How to repair a crack/gap in a plastic handle
November 12, 2020 6:05 PM   Subscribe

I recently got a piece of vintage luggage and the plastic handle got broken in transit. I managed to glue the big pieces back together with epoxy glue (specifically, this stuff). Unfortunately, it appears there was some chipping/splintering/shattering of the rather old plastic on one of the pieces when it broke, leaving a pretty big crack/gap after I glued it together. Here are some pics.

For a sense of scale, the widest part of the crack is about 3mm. What's the best approach to filling that crack? Mainly, I'm looking to reinforce the join and prevent further chipping and deterioration of the plastic but I'd also want it to be kind of aesthetically pleasing to the touch (i.e.: smooth to the neighboring surfaces, perhaps with some sanding).
posted by mhum to Home & Garden (7 answers total)
Colored CA "super" glue is used to fill cracks in wood. Example
posted by Glomar response at 6:26 PM on November 12, 2020 [1 favorite]

I would consider Sugru for this- could either aim to get close in color or go for contrast. Can be smoothed well and will fill the gap.
posted by leslies at 7:35 PM on November 12, 2020 [4 favorites]

JB Weld would be my go to. It's got a long open time so you can smooth it before it hardens and it can be sanded afterwords. It has the consistency of nutela so you can get it into cracks without it flowing all over the place. It's food safe once cured.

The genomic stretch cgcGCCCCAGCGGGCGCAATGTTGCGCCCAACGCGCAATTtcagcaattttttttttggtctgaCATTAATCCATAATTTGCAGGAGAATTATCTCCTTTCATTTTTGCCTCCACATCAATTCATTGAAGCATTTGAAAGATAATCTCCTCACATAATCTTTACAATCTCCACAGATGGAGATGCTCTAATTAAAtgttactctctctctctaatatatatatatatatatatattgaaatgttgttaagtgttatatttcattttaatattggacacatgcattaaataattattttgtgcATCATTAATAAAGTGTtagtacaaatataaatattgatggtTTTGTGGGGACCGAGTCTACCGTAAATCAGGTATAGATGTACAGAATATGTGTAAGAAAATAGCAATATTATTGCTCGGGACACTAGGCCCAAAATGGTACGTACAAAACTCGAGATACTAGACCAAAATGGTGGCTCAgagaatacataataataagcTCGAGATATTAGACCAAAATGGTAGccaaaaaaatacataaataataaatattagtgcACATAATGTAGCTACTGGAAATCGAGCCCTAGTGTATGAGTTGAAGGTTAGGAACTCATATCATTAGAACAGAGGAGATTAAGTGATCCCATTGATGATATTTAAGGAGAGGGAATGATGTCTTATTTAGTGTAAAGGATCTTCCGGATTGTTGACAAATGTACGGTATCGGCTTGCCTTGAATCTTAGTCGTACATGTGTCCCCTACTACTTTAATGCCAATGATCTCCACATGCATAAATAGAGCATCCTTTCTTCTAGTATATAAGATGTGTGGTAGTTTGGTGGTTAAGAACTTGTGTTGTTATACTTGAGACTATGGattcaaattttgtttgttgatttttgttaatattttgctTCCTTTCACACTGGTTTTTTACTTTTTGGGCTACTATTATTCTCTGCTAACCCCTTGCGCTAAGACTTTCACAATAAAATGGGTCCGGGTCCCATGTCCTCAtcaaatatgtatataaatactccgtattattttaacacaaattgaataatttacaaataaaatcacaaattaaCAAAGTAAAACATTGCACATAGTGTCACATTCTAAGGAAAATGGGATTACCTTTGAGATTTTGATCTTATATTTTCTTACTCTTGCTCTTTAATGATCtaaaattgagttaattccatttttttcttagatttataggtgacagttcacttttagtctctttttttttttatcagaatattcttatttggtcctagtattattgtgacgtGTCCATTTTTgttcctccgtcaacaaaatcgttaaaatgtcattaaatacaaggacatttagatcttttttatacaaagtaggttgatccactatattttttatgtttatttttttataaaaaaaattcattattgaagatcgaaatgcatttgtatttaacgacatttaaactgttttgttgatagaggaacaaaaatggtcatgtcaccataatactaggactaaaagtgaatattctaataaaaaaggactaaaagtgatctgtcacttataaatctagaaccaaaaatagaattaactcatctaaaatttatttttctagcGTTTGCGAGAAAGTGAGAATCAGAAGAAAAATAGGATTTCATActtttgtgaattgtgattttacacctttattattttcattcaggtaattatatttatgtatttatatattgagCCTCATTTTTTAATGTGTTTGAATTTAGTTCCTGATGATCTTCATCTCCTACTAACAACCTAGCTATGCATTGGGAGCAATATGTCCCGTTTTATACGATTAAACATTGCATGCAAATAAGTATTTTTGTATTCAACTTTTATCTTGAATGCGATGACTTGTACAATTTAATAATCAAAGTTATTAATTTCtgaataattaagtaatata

Use disposable gloves when working with it and it's a good idea to mask everything but the handle in case you get a drip. Use some popsicle sticks to smooth it into place.
posted by Mitheral at 7:48 PM on November 12, 2020

> Mainly, I'm looking to reinforce the join

I'd think about drilling both halves and reinforcing it with a steel pin, on top of using the crack filling adhesive you're looking for.
posted by sebastienbailard at 8:18 PM on November 12, 2020

With all the little fractures visible across the surface, I’m doubtful this handle will withstand much use regardless of how you finish the repair. That aside, I would overfill it with one of the above-mentioned products, and carve/sand flush after hardening. Mask the adjacent surfaces before filling, to reduce the mess.

JB weld seems like an excellent suggestion from a strength angle, but the gray color will be conspicuous.
posted by jon1270 at 3:37 AM on November 13, 2020 [1 favorite]

Response by poster: Well, looks like JB Weld "Cold Weld" is what I'm going to try for this. Incidentally, this kind of 2-part epoxy is what Consumer Reports suggests for filling gaps, so there's that. Unfortunately, my local hardware store was out of this glue so I haven't been able to try it yet. If I do manage to try this repair before this thread gets closed, I'll update with the results.
posted by mhum at 9:56 AM on November 16, 2020

Response by poster: I finally got the glue and managed to do the repair. It went okay, I guess. It was a little tricky to sand in that area but overall it came out acceptable for me. One note: while the glue dried to a pretty dark gray color, after sanding it was much lighter.
posted by mhum at 11:38 AM on December 7, 2020

« Older Suddenly I can't see MMS messages on Android...   |   What are the best books/resources for Rapid Math... Newer »
This thread is closed to new comments.